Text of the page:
My application is this: no one can do everything equally well; you’re neither equipped to do so nor expected. You will do some things better than other things and some things not well at all. Best that you learn the difference. But everyone can do something well; that you ought to do as your stewardship of God’s grace and contribution to others’ benefit. A few words have often guided and strengthened my resolve, “I can’t do everything, but I can do something. And what I can do, I ought to do. And what I ought to do, by the grace of God, I will do.”

The Apostle Paul reminded Christians in Rome, “God has given each of us the ability to do certain things well.” Romans 12:6 NLT. Scripture is best read in the context of what precedes and follows. Paul introduced this verse with a profound understanding, “We belong to one another, and each of us needs all the others. God has given each of us the ability to do certain things well. So if God has given you the ability . . do it!” Read Romans 12:5-8 NLT.

God’s intent is clear. The abilities, skills, and experience God has provided you are for His purposes – serving Him, and serving others in His Name. “We belong to each other and each of us needs all the others.” Romans 12:5 NLT. Neither you nor I are complete separately, but together we are completed and sufficient in Christ. Read 2 Corinthians 3:4-5 NLT. You are needed even as you need others. You need the practical blessing from the giftedness of others, and they need yours.

The opportunities, abilities, and interests you possess are from the Lord and for His purpose and glory – not your pleasure or profit alone, nor to use as you will or withhold as you choose. “So if God has given you the ability . . do it gladly.” Romans 12:6/8 NLT. Don’t tout what you can do or have done, nor apologize for what you can’t do or have not done. Serve others graciously, thereby glorifying God. “For God loves the person who gives cheerfully. God will generously provide all you need. Then you will always have everything you need and plenty left over to share with others.” Read 2 Corinthians 9:6-8 NLT.

Nothing is more satisfying than a job well done and one for which you are well suited. Your preeminent satisfaction and success are when you offer what you do well, knowing you are serving as God created and gifted you, seeing others strengthened, and knowing God receives the glory. The preeminent benediction of God will be these simple words, “Well done, good and faithful servant . . enter into the joy of your Lord.” Matthew 25:11. Miss that and you miss everything that matters.

Today, my prayer for you is to experience and express joy-filled contentment each day of your life.

o8237

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Content or Coveting

January 17th, 2015

“Godliness with contentment is great gain.” 1 Timothy 6:6 NIV.

EDL Contentment graphic

Coveting is the enemy of contentment.

My thoughts and comments today are about being “content or coveting.”

The world surrounding you is incurably materialistic yet increasingly discontented. Commercial advertising fosters discontent, until you not only want more, you think you actually need more. Never confuse luxuries with necessities or desires with needs. Your Father promises to supply all your needs, but not all your wants. Paul was clear, “My God will meet all your needs according to His glorious riches in Christ Jesus.” Philippians 4:19 NIV. Of that you can be absolutely sure.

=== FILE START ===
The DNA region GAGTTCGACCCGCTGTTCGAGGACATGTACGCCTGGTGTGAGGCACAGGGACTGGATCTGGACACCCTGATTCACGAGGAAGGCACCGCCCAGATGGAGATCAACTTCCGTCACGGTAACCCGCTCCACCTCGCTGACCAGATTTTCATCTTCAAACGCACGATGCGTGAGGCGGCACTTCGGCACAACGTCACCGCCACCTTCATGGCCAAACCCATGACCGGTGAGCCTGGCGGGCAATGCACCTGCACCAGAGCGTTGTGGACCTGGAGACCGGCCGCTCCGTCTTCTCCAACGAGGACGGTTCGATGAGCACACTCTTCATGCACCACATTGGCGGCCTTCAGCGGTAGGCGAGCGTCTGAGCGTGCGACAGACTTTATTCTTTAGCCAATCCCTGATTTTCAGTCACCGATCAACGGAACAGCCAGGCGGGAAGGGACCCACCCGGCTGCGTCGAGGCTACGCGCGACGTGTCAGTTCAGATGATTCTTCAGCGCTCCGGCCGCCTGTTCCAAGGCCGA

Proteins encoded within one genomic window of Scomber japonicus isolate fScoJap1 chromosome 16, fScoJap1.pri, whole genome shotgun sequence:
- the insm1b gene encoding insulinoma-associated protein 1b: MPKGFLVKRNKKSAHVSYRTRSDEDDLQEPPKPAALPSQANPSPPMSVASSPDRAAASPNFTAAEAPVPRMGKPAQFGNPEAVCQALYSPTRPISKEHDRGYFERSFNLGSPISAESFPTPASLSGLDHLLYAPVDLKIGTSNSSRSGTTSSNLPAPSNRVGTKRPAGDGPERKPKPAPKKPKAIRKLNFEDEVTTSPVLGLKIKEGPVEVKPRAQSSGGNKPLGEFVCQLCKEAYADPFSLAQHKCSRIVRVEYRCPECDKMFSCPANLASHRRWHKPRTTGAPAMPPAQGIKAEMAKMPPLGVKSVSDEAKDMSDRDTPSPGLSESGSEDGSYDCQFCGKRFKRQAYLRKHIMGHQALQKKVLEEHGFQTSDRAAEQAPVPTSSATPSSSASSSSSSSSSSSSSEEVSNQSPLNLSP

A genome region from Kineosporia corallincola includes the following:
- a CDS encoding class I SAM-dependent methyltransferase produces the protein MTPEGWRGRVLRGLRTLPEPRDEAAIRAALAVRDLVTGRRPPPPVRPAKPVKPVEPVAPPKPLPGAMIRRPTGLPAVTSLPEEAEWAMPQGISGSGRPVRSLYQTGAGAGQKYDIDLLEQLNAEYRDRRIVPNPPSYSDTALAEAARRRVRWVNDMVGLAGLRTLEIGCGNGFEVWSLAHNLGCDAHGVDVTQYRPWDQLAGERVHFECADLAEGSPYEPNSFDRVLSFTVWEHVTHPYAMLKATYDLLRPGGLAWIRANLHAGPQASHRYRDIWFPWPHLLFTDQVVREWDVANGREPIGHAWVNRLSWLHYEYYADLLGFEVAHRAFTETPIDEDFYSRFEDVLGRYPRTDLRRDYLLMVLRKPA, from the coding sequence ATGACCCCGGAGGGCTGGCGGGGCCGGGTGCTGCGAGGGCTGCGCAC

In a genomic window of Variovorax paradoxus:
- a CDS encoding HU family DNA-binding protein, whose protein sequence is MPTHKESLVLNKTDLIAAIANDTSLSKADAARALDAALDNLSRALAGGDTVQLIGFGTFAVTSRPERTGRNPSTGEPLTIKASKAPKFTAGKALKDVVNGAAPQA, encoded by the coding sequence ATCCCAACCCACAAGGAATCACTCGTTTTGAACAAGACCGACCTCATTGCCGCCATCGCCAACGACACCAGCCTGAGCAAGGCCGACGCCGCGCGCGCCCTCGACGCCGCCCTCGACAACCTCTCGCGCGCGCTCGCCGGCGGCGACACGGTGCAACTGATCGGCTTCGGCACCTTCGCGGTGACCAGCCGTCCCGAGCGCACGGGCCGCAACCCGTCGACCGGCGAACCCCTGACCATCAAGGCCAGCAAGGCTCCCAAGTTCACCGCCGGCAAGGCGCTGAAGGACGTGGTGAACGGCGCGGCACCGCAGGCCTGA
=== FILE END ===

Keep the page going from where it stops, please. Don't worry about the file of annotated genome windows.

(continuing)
The complication comes when you covet what you see others have. Coveting is a wicked thing, causing you to envy others to the extent that you would prefer you were so fortunate, and ultimately that they were not. The Bible speaks wisely and practically, “Let your conduct be without covetousness; be content with what you have.” Hebrews 13:5 NKJV. Coveting is the enemy of contentment. Contentment is the cure for coveting.

The Bible states a sure and simple truth, “Godliness with contentment is great gain.” 1 Timothy 6:6 NIV. Paul’s reasoning is also simple; “For we brought nothing into the world, and we can take nothing out of it. But if we have food and clothing, we will be content with that.” 1 Timothy 6:7-8 NIV. Know when enough is enough. Discontentment leaves you vulnerable to covetous desires, insatiably wanting what you do not have and begrudging what others enjoy. “People who want to get rich fall into temptation and a trap and into many foolish and harmful desires that plunge men into ruin and destruction. For the love of money is a root of all kinds of evil. Some people, eager for money, have wandered from the faith and pierced themselves with many griefs.” 1 Timothy 6:9-10 NIV.

That is the reality that corrupted the bliss of the Garden of Eden, “When Eve saw that the tree was good for food, that it was pleasant to the eye, and desirable to make one wise, she took of its fruit and ate.” Genesis 3:6. She saw; she desired; she took. That is a formula for a spiraling regression to discontent. Instead, may your heart pray, “Turn my eyes away from worthless things; preserve my life according to your Word.” Psalm 119:37 NIV.

Years earlier, my friend, Campbell, shared a wise and invaluable lesson with me: the heart cannot desire what the eye has not seen. Looking produces longing; longing creates a need to possess. Having too little money is not your biggest problem; the real dilemma and one that touches every soul is when you covet what others have, thereby loving money as a necessity for supplying your desires without reliance on God.

When you covet what others have, you will eventually doubt God’s willingness and ability to provide your needs. “And God is able to make all grace abound to you, so that in all things at all times, having all that you need, you will abound in every good work.”  2 Corinthians 9:8 NIV. It is simple; present every need to God in prayer, trusting Him to give you whatever is wise for you, consistent with His will, and in His time and manner. Paul found contentment to be a lesson learned, ”. . in any and every situation . . whether living in plenty or in want. I can do everything through Him who gives me strength.” Read Philippians 4:6-7, 11-13 NIV. Imagine your life satisfied and content.

Today, my prayer for you is that you avoid struggling to have things you don’t need.